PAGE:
5. Maximising reliability of the Sure-Path system: It is good practice to depower the whole system, including the base phone and base receiver at the beginning of each day.

    When re-powering, start with the base phone and base receiver and after starting the base phone app and connecting, ensure both progress bars on the phone app are animating as usual. Then re-power the rover phone and connect to the receiver as usual. Ensure that RTK Fix is achieved within a reasonable timescale.

    Note that the GPS satellites available in the sky vary from day to day and hour by hour. This means that the rover's ability to achieve RTK Fix is also a varying thing. If you find that the rover sometimes drops from Fix to Float, you can do the following to try and minimise the chances of this happening:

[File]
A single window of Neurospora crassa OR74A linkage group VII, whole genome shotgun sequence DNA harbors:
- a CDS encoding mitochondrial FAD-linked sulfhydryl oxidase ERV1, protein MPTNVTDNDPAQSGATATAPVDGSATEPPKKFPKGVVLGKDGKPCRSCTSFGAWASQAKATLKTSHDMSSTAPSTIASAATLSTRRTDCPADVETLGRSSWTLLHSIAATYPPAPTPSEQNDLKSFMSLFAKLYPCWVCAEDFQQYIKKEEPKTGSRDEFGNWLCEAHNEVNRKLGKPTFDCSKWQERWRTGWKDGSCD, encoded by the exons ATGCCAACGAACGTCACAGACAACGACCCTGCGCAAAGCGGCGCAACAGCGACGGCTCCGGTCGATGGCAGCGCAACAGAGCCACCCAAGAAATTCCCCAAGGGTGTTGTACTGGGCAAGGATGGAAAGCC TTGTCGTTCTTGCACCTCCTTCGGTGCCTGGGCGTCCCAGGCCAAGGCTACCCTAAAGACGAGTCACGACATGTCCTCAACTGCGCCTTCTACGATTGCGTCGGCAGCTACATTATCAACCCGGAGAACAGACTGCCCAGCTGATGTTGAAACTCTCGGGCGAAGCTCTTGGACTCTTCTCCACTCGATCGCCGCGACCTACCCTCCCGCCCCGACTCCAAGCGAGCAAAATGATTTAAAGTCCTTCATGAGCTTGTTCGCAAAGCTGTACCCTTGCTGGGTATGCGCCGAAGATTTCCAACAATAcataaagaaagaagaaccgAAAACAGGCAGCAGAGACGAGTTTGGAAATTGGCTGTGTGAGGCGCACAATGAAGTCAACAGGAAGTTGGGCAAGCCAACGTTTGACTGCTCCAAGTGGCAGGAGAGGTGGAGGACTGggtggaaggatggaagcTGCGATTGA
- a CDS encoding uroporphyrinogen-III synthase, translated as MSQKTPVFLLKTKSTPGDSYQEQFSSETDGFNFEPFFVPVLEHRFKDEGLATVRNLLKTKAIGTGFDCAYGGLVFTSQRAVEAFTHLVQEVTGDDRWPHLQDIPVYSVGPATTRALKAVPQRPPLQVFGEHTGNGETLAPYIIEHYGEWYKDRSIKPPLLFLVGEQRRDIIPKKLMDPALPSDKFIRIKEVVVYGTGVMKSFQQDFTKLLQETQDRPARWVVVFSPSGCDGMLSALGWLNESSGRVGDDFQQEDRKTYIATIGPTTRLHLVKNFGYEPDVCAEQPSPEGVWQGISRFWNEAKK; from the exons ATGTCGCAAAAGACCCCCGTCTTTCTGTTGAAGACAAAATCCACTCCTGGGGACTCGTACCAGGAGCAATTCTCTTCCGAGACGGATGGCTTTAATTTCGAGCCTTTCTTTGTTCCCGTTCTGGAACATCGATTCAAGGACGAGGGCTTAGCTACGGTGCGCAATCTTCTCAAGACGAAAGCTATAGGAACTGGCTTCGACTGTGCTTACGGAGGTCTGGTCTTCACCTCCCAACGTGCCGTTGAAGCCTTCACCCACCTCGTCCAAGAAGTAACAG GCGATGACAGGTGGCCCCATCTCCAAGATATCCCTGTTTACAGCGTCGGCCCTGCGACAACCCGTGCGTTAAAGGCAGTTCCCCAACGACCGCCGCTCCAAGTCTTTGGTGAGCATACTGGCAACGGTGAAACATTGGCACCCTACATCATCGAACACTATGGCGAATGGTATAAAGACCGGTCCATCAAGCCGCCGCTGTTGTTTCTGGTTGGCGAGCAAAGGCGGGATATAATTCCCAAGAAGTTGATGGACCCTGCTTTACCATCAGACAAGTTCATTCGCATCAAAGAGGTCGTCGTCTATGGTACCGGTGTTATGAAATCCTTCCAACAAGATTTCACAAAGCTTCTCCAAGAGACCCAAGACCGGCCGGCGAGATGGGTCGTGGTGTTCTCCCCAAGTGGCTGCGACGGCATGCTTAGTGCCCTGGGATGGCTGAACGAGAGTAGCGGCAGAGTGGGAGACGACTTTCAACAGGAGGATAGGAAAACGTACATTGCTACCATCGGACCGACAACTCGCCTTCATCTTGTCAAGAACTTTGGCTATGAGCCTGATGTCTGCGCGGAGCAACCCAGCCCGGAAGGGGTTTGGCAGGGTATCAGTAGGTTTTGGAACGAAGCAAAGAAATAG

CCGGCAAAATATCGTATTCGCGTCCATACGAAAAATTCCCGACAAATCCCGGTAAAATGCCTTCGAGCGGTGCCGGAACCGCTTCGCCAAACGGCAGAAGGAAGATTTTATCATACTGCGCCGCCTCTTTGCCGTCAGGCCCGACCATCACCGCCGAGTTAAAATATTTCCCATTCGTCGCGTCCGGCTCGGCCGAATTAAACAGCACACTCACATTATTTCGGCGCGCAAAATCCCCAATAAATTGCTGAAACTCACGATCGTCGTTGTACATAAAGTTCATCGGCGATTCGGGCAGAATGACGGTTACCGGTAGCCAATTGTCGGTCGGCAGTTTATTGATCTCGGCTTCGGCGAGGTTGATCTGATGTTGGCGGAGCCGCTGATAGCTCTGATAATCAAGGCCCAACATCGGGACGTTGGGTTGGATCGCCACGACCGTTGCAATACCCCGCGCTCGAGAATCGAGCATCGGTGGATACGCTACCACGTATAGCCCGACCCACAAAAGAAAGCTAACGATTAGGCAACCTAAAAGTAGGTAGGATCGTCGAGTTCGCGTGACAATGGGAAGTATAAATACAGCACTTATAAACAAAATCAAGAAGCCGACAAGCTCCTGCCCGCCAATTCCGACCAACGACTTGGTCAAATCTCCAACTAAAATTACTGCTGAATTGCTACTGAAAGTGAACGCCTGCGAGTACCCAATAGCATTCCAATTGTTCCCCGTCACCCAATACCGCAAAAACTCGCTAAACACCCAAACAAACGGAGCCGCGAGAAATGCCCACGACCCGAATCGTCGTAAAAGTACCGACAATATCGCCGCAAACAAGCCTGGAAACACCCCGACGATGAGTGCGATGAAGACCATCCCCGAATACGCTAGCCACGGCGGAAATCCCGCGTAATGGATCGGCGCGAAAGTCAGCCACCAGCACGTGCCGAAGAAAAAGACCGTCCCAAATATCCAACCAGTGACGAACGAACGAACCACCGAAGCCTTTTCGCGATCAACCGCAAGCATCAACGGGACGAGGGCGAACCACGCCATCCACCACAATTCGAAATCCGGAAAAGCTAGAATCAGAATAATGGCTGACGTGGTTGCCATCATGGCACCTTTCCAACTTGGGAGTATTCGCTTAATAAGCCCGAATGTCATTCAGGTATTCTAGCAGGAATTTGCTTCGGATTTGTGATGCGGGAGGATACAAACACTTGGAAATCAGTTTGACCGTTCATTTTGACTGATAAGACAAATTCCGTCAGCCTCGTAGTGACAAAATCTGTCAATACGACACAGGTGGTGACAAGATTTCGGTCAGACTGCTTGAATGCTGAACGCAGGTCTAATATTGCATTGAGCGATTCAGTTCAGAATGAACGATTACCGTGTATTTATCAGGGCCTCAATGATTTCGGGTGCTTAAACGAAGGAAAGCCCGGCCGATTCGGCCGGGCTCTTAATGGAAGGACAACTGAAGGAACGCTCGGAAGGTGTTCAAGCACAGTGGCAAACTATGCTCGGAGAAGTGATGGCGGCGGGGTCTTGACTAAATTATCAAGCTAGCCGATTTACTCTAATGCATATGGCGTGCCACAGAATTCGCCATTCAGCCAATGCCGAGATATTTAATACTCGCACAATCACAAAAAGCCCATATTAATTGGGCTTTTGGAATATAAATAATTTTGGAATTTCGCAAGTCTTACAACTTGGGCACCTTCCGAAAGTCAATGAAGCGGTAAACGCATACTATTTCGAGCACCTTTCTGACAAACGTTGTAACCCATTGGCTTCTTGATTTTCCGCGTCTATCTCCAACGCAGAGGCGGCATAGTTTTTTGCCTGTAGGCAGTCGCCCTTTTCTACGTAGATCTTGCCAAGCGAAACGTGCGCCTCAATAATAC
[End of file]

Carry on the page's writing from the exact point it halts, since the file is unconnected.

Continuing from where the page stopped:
1. Ensure the base antenna has as good a view of the sky as possible. The ideal is clear view of the sky down to 15 degrees above the horizon in ALL directions and we cannot stress enough the fact that the better the base antenna's position, the easier it is for the rover to cope with less than perfect GPS signals and achieve full RTK Fix. Achieving the ideal, usually involves elevating the base antenna to somewhere high where it is not overlooked by trees or buildings. In particular, avoid proximity to vertical surfaces such as walls of buildings that can give rise to reflected GPS signals which confuse the GPS receivers. If you move the base antenna, you will need to remap the course(s).